One hundred and ninety-six MotoGP™ appearances which included five second places and seven thirds, but then there was Assen in 2006. Never has the crowd and the MotoGP™ community, with a few obvious exceptions, willed a rider to his first Grand Prix win with such passion. It was an all-American affair between Colin, riding the Camel YZR-M1 Yamaha and World Champion elect Nicky Hayden aboard the Repsol Honda. It all came down to the final famous Gert Timmer Chicane on the very last of the breath-taking 26 lap battle.

Edwards could see and smell the chequered flag as he led into the right-hander first part of the chicane. Hayden attempted to pass him, and Edwards lost control, ran onto the astroturf, crashed and was remounting as Hayden took the chequered flag that looked so likely to be his. It was just Hayden’s second Grand Prix win and those five extra points for the victory was the difference between him and Valentino Rossi at the top of the Championship standings at the end of the season. Second place in Assen would have put Hayden on equal points with Rossi who would have been crowned World Champion thanks to more Grands Prix wins. Colin Edwards knew his big chance had gone but had no idea at the time that his demise would bring the World title back to the States.

Looking back, I often can’t believe that there were certain other riders who never won Grand Prix. New Zealander Graeme Crosby won the Daytona 200 and TT in the Isle of Man but never a 500cc Grand Prix. In his 29 Grands Prix, a paltry number compared to Edwards he was second four times and third six times. Croz was on the podium at over a third of his Grands Prix riding both Suzuki and Yamaha machinery in the early eighties.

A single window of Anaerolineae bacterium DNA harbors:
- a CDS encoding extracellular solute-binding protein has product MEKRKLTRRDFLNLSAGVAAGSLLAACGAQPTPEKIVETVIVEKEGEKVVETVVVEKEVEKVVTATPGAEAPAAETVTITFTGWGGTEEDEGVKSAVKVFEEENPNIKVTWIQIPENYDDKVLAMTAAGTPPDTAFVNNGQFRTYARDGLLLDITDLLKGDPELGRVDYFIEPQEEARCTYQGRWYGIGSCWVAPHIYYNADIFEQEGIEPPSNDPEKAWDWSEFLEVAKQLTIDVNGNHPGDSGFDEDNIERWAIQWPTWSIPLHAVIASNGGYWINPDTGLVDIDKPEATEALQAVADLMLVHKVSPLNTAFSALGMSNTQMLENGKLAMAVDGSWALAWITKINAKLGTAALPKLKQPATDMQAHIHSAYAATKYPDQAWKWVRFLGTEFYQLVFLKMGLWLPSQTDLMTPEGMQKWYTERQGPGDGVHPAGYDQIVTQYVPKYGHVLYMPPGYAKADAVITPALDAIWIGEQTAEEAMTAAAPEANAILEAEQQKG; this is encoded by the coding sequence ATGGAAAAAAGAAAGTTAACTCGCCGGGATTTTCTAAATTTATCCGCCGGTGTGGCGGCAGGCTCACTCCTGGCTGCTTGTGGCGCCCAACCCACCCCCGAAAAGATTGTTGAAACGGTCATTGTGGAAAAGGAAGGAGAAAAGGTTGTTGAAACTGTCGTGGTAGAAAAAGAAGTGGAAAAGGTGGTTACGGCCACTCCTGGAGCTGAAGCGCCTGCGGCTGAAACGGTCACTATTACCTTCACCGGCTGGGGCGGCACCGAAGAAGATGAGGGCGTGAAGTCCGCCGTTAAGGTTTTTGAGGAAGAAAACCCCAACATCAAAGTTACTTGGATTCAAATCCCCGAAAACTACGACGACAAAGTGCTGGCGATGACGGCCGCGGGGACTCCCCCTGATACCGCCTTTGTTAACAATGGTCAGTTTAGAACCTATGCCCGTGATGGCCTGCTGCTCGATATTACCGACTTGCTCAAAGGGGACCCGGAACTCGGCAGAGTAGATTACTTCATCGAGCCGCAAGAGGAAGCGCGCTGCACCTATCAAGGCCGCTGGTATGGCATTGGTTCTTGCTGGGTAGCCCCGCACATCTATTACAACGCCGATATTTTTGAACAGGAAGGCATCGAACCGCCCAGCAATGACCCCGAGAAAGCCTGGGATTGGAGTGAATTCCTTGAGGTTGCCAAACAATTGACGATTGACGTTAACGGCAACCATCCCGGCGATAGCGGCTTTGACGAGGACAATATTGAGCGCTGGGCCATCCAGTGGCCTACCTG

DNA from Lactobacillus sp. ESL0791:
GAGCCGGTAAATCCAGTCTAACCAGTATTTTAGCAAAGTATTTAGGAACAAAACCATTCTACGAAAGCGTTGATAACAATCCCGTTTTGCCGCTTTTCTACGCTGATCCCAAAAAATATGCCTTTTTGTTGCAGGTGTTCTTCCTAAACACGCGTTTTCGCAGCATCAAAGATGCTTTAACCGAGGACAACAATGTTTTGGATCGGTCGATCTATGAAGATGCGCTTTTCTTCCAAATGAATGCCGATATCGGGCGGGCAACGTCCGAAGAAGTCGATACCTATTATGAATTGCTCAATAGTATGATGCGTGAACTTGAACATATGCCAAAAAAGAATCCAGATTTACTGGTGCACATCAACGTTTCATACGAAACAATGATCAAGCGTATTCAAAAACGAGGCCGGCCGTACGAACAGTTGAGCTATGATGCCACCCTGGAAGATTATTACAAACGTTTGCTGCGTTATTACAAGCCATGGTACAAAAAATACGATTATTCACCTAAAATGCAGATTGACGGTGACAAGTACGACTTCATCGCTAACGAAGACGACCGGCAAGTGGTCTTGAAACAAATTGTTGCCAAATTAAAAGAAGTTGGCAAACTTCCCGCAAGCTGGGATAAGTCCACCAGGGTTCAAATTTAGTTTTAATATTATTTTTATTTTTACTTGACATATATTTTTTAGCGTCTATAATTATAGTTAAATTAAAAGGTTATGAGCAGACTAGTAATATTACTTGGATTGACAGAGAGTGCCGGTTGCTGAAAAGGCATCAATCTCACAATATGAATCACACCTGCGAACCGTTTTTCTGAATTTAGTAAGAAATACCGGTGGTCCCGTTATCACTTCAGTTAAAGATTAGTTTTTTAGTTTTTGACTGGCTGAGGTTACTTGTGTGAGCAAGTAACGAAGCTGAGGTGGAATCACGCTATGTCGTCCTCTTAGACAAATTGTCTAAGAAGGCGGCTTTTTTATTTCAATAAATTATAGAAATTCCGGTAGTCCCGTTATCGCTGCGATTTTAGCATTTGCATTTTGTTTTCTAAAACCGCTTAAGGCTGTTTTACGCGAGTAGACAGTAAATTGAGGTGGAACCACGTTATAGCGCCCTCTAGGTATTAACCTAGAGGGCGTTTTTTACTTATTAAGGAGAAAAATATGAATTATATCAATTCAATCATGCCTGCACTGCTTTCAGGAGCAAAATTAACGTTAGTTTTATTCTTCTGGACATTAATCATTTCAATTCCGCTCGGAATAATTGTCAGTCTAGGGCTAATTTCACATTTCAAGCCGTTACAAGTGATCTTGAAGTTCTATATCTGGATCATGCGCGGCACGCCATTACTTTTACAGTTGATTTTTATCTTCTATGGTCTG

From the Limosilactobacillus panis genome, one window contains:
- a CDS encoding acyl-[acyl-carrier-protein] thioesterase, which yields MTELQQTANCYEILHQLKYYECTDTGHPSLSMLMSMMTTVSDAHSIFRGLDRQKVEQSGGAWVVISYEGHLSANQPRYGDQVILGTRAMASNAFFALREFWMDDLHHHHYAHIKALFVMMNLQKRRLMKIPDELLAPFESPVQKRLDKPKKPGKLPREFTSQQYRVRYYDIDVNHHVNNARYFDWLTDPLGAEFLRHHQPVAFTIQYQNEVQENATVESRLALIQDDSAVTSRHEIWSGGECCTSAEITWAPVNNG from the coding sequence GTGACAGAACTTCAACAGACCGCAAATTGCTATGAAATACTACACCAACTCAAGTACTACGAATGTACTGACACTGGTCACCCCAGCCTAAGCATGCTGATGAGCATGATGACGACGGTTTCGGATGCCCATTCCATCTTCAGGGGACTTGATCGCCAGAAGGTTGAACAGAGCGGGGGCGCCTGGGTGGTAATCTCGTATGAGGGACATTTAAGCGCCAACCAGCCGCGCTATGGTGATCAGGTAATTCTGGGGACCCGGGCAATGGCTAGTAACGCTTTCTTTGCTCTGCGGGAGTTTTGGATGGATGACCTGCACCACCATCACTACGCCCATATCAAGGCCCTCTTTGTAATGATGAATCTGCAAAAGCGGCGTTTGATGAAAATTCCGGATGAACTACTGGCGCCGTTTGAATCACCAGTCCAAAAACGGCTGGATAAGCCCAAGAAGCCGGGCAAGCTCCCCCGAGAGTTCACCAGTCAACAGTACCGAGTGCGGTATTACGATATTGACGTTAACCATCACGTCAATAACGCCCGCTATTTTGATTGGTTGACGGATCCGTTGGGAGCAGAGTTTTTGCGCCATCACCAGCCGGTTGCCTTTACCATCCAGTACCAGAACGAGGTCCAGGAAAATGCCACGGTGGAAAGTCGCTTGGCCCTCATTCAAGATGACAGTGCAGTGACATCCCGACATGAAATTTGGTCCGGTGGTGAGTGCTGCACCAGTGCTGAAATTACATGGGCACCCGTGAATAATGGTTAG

I know the old memory can play tricks but surely Ron Haslam won a Grand Prix in those 108 appearances, but once again the answer is no. ‘Rocket Ron’ finished third eight times and second once in the mid-eighties. The same for Niall Mackenzie with those seven third places.

One name that often goes unnoticed but not in the record books is Frenchman Raymond Roche. He went on to find success in the World Superbike Championship but before finished second five times and third four times. Roche finished third in the 1984 500cc World Championship behind Americans Eddie Lawson and Randy Mamola.

All these riders have had that Edwards Assen moment that they will never forget. One of today’s MotoGP gladiators Aleix Espargaro competed in his 263rd Grand Prix on Sunday in Austin. One hundred and ninety-three of those have come in the MotoGP™ class. This season at Silverstone he secured the Aprilia team their first-ever four-stroke MotoGP™ podium finish. He had finished on the podium twice before. He was second in the 2014 MotoGP™ race in Aragon riding the Forward Yamaha. Three years earlier Aleix finished third in the Barcelona Moto2™ race on the Pons Kalex.

Often after that initial Grand Prix win, they come along with much more regularity which has been proved by Pecco Bagnaia this year. There is absolutely no doubt the likes of Edwards, Crosby, Haslam, Mackenzie and Roche deserved at least one Grand Prix win to show for their considerable efforts. I don’t think anybody in the paddock would have begrudged them a place on the top step of the podium at least once. I think that goes for the modern-day MotoGP™ community as Aleix Espargaro strives for that first elusive victory.

 

By |2021-10-06T15:49:20+00:00October 6th, 2021|Nick's Blog, Uncategorised|Comments Off on The Texas Tornado